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Blog and Podcasts about Autism


What is it like living with ADHD?The controversy surrounding ADHD has been in the public psyche for many years now. You have probably heard many people deny its existence. For example, this topic is discussed frequently on talk radio phone-ins and there is a 50/50 split opinion on whether this condition actually exists. You may have heard people say, “Well, it’s crap parenting” or, “They are just naughty kids that need a slap”. These opinions may be true but only in a very small percentage of cases. You may have read an article in a newspaper which had very little research or knowledge on the subject. It’s the, “If it’s in a newspaper then it must be true” mentality that frustrates people who actually live with ADHD.

I was only diagnosed with ADHD in 2014 but the signs were there for as long as I could remember. In primary school I was cast aside, along with two other children, from the main group and had a table and chairs tucked away in the corner of the classroom so we didn’t “hold the other children back”. None of us had learning difficulties. I had trouble concentrating so I would daydream, boy two had a turbulent upbringing due to his mother suffering with schizophrenia so his mind was not focused on learning and boy three was a simply a chatterbox. Whilst I liked this arrangement, our primary school education suffered because our teachers would pay us little to no attention in any subject. I was not a slow learner, I was a bright kid with an eagerness to learn but in second year this enthusiasm transformed into apathy. This continued to the last year of primary school. I had the same lack of interest and concentration issues when taking my Eleven Plus exam. Despite this, I achieved a “borderline pass” which gave me the option of choosing to move onto either secondary school or grammar school. I chose secondary school because the majority of my friends didn’t pass the exam and my lack of interest in school was now at an all time high. In hindsight, I made the right choice. The kids that passed were swots and whilst being friends, they were not the sort of friends I would want to spend the next five years of my education with. I wanted fun, I wanted to mess about, I wanted to be in top set of every class without the need to mentally push myself. It was an easy choice and I was in top set for every subject.

The standard of expectancy in secondary school was at my comfort level. I was able to pass tests with a respectable grade. There was a problem though. We were expected to do coursework which I would quickly lose interest in. There was also homework. I categorically refused to do any homework because my opinion was that home is for winding down and relaxing after a stressful day of trying to concentrate. This resulted in poor grades when taking my GSCE’s and so I left school with poor grades which only meant one thing. Dead end job, here I come!

Life as an adult is not really any different. I take medication now and it helps to keep me focused on tasks but it’s not perfect nor it is meant to be a cure. ADHD still affects my life. I am probably the most disorganised person you could ever meet. My home office is a mess, when I use things I don’t put them back. However, I don’t have a kitchen “man drawer” full of junk. I actually have two kitchen cupboards full of crap. My thought processes are constantly interrupted with random thoughts. Even as I write this article I am interrupted with thoughts such as, “I wonder what I can cook for dinner tonight?” and, “when are Manchester United playing next?” and, “Do horses like Sugar Puffs?”.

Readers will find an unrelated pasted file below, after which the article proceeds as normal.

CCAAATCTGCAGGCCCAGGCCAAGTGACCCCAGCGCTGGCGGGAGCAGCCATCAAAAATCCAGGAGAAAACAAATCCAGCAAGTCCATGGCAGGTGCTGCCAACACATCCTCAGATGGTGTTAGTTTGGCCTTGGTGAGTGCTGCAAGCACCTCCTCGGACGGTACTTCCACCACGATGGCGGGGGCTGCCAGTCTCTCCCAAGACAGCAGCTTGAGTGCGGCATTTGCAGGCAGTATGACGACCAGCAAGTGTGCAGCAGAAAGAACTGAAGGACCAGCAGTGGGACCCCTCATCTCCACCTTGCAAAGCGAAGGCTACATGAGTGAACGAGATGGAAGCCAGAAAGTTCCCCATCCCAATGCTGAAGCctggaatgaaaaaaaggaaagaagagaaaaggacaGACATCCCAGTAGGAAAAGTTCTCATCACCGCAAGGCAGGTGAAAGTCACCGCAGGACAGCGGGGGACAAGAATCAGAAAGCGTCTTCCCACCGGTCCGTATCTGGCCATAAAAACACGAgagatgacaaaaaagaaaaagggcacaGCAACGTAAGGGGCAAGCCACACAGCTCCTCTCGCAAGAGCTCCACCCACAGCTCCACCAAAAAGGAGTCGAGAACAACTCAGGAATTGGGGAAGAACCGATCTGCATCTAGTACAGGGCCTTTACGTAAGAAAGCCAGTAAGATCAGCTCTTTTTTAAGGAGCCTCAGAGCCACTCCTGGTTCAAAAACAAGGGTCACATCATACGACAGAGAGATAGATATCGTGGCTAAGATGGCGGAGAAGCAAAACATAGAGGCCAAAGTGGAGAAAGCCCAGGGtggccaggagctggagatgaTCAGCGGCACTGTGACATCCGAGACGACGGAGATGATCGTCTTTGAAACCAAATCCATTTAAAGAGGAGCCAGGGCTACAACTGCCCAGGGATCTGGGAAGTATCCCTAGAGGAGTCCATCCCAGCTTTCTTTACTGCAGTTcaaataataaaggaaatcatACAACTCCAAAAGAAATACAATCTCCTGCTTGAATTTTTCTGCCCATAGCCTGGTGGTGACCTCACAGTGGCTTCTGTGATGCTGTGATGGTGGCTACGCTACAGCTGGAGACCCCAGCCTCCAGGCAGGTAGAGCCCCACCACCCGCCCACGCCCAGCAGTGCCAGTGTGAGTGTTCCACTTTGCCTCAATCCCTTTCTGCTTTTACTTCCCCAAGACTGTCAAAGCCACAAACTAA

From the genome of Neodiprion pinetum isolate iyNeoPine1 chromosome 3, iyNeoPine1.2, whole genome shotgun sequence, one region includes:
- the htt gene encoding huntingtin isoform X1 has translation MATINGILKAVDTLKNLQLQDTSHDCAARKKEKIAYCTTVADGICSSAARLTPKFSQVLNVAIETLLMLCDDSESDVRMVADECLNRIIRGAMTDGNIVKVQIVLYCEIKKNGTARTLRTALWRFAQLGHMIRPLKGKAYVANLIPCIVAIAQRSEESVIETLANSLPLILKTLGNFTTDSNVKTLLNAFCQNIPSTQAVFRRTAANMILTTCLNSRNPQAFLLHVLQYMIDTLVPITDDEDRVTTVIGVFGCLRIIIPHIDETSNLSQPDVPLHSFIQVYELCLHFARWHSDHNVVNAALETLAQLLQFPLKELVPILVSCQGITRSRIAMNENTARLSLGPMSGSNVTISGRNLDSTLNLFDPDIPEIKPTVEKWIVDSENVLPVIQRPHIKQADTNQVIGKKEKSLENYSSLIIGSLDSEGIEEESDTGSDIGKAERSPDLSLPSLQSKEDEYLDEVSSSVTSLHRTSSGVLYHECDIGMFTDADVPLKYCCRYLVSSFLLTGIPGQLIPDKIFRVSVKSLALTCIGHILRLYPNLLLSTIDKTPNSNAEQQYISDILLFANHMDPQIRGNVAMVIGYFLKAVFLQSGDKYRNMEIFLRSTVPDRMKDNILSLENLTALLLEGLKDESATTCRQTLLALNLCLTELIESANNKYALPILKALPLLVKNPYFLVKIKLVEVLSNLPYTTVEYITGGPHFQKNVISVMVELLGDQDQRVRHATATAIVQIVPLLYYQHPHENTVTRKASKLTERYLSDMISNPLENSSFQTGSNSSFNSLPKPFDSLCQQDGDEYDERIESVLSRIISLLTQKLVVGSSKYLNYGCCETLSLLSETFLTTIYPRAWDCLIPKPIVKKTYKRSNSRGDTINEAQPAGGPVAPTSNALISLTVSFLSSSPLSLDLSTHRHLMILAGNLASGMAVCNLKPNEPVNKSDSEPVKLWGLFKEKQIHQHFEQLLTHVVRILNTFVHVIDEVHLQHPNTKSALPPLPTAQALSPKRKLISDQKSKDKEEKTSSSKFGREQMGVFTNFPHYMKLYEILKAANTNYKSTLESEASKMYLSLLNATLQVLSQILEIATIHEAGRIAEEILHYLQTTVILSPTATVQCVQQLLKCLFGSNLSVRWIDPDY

I like to keep my mind busy otherwise my head would be a clutter of randomness. I do always need something to focus on. For example, things in our house are always breaking. Usually it’s our youngest boy breaking his toys or household items. I am constantly fixing items from electrical toys to white goods that break down or getting out the Gorilla Glue.  I have recently taken up drawing as a bit of a hobby which really helps me relax and focus on just one thing. It’s very therapeutic for me. I was quite good at art in school and it was the only subject that I received a My drawing of an Apple“grade A” for.

My other hobbies include radio (CB, Shortwave, PMR radio via VOIP), I also like to develop websites, write code in PHP and make mobile phone apps. ADHD can make a two-hour task into six-hour task. I need complete silence with no interruptions or screaming children in the background otherwise my concentration vanishes completely to the point that the last thing I did becomes a distant memory never to be recalled.

I challenge anyone who doesn’t think that ADHD is real to swap lives with me for just one day. They would soon realise and accept how difficult it can be do complete the most simple of tasks in a timely manner. For me, this is the norm. I have always been like this so I do not find it traumatic or depressing. It’s just simply how I am. It may be frustrating, it may be inconvenient but you have to just live with it. Medication does help and in my case probably reduces the symptoms by approximately 30 – 40% which doesn’t sound like much but any reduction is good.

I don’t think I will ever achieve a high productivity rate in anything I do but that’s fine. I am good at what I do, I consider myself a talented man at many things and as long as I feel that I am trying my best then the rest of the world can stuff it! If all this sounds familiar to you just remember, you are who you are. Hopefully you are surrounded by people who love you and understand your difficulties. If you have not been to a doctor to talk about your issues then make yourself an appointment. There is support and help out there and I hope by reading this you will realise that you are not alone.